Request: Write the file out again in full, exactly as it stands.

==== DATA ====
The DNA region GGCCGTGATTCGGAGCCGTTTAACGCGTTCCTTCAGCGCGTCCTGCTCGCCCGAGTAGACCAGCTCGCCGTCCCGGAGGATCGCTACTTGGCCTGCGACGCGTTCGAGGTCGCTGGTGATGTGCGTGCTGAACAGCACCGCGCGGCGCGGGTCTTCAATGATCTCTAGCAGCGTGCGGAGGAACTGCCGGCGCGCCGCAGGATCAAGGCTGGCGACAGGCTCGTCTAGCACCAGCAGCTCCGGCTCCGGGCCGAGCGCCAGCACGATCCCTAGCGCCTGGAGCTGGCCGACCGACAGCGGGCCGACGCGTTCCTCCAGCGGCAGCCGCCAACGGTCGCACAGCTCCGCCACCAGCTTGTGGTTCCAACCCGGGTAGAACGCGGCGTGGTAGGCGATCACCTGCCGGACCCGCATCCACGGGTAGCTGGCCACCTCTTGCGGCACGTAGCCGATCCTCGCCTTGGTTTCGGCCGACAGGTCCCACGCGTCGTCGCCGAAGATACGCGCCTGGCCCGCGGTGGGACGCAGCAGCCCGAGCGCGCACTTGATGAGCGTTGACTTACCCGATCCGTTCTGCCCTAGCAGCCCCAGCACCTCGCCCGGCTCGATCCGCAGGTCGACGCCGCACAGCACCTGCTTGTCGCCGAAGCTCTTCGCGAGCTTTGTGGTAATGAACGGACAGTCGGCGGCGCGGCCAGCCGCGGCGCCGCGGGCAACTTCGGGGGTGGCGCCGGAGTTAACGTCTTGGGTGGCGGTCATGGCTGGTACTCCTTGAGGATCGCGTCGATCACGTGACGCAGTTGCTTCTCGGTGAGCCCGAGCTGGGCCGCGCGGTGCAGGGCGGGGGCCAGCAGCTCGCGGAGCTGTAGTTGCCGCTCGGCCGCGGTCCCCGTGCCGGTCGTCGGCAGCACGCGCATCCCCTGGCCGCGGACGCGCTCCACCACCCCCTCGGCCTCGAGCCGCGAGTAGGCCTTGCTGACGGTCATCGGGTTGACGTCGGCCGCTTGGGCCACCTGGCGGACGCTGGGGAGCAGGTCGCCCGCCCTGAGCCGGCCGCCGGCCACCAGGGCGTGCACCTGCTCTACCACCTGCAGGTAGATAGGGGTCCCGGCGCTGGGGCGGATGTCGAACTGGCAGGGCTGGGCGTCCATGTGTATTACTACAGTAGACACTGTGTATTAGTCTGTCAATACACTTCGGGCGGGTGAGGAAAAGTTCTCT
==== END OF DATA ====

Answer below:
The DNA region GGCCGTGATTCGGAGCCGTTTAACGCGTTCCTTCAGCGCGTCCTGCTCGCCCGAGTAGACCAGCTCGCCGTCCCGGAGGATCGCTACTTGGCCTGCGACGCGTTCGAGGTCGCTGGTGATGTGCGTGCTGAACAGCACCGCGCGGCGCGGGTCTTCAATGATCTCTAGCAGCGTGCGGAGGAACTGCCGGCGCGCCGCAGGATCAAGGCTGGCGACAGGCTCGTCTAGCACCAGCAGCTCCGGCTCCGGGCCGAGCGCCAGCACGATCCCTAGCGCCTGGAGCTGGCCGACCGACAGCGGGCCGACGCGTTCCTCCAGCGGCAGCCGCCAACGGTCGCACAGCTCCGCCACCAGCTTGTGGTTCCAACCCGGGTAGAACGCGGCGTGGTAGGCGATCACCTGCCGGACCCGCATCCACGGGTAGCTGGCCACCTCTTGCGGCACGTAGCCGATCCTCGCCTTGGTTTCGGCCGACAGGTCCCACGCGTCGTCGCCGAAGATACGCGCCTGGCCCGCGGTGGGACGCAGCAGCCCGAGCGCGCACTTGATGAGCGTTGACTTACCCGATCCGTTCTGCCCTAGCAGCCCCAGCACCTCGCCCGGCTCGATCCGCAGGTCGACGCCGCACAGCACCTGCTTGTCGCCGAAGCTCTTCGCGAGCTTTGTGGTAATGAACGGACAGTCGGCGGCGCGGCCAGCCGCGGCGCCGCGGGCAACTTCGGGGGTGGCGCCGGAGTTAACGTCTTGGGTGGCGGTCATGGCTGGTACTCCTTGAGGATCGCGTCGATCACGTGACGCAGTTGCTTCTCGGTGAGCCCGAGCTGGGCCGCGCGGTGCAGGGCGGGGGCCAGCAGCTCGCGGAGCTGTAGTTGCCGCTCGGCCGCGGTCCCCGTGCCGGTCGTCGGCAGCACGCGCATCCCCTGGCCGCGGACGCGCTCCACCACCCCCTCGGCCTCGAGCCGCGAGTAGGCCTTGCTGACGGTCATCGGGTTGACGTCGGCCGCTTGGGCCACCTGGCGGACGCTGGGGAGCAGGTCGCCCGCCCTGAGCCGGCCGCCGGCCACCAGGGCGTGCACCTGCTCTACCACCTGCAGGTAGATAGGGGTCCCGGCGCTGGGGCGGATGTCGAACTGGCAGGGCTGGGCGTCCATGTGTATTACTACAGTAGACACTGTGTATTAGTCTGTCAATACACTTCGGGCGGGTGAGGAAAAGTTCTCT